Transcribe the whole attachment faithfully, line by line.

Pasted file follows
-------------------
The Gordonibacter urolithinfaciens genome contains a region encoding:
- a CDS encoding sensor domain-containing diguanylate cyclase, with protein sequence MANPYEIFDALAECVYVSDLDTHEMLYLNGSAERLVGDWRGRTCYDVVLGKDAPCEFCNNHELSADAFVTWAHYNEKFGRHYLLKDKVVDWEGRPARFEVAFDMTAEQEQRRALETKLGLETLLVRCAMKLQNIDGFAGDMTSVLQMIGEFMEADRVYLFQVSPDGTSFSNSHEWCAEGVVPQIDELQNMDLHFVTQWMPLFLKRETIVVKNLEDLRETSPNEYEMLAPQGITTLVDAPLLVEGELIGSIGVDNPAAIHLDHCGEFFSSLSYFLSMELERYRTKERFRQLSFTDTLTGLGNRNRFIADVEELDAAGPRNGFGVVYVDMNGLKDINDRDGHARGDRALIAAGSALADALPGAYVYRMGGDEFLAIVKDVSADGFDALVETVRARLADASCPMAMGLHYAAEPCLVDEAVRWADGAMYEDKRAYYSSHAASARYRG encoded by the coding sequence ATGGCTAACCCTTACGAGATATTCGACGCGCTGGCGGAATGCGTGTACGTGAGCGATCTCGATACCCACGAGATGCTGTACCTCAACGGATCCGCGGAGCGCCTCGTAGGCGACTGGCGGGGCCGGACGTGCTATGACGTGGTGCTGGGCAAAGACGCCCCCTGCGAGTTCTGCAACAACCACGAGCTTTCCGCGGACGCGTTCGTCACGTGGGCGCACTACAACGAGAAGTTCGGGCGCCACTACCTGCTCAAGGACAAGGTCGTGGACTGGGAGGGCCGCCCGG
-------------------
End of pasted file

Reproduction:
The Gordonibacter urolithinfaciens genome contains a region encoding:
- a CDS encoding sensor domain-containing diguanylate cyclase, with protein sequence MANPYEIFDALAECVYVSDLDTHEMLYLNGSAERLVGDWRGRTCYDVVLGKDAPCEFCNNHELSADAFVTWAHYNEKFGRHYLLKDKVVDWEGRPARFEVAFDMTAEQEQRRALETKLGLETLLVRCAMKLQNIDGFAGDMTSVLQMIGEFMEADRVYLFQVSPDGTSFSNSHEWCAEGVVPQIDELQNMDLHFVTQWMPLFLKRETIVVKNLEDLRETSPNEYEMLAPQGITTLVDAPLLVEGELIGSIGVDNPAAIHLDHCGEFFSSLSYFLSMELERYRTKERFRQLSFTDTLTGLGNRNRFIADVEELDAAGPRNGFGVVYVDMNGLKDINDRDGHARGDRALIAAGSALADALPGAYVYRMGGDEFLAIVKDVSADGFDALVETVRARLADASCPMAMGLHYAAEPCLVDEAVRWADGAMYEDKRAYYSSHAASARYRG encoded by the coding sequence ATGGCTAACCCTTACGAGATATTCGACGCGCTGGCGGAATGCGTGTACGTGAGCGATCTCGATACCCACGAGATGCTGTACCTCAACGGATCCGCGGAGCGCCTCGTAGGCGACTGGCGGGGCCGGACGTGCTATGACGTGGTGCTGGGCAAAGACGCCCCCTGCGAGTTCTGCAACAACCACGAGCTTTCCGCGGACGCGTTCGTCACGTGGGCGCACTACAACGAGAAGTTCGGGCGCCACTACCTGCTCAAGGACAAGGTCGTGGACTGGGAGGGCCGCCCGG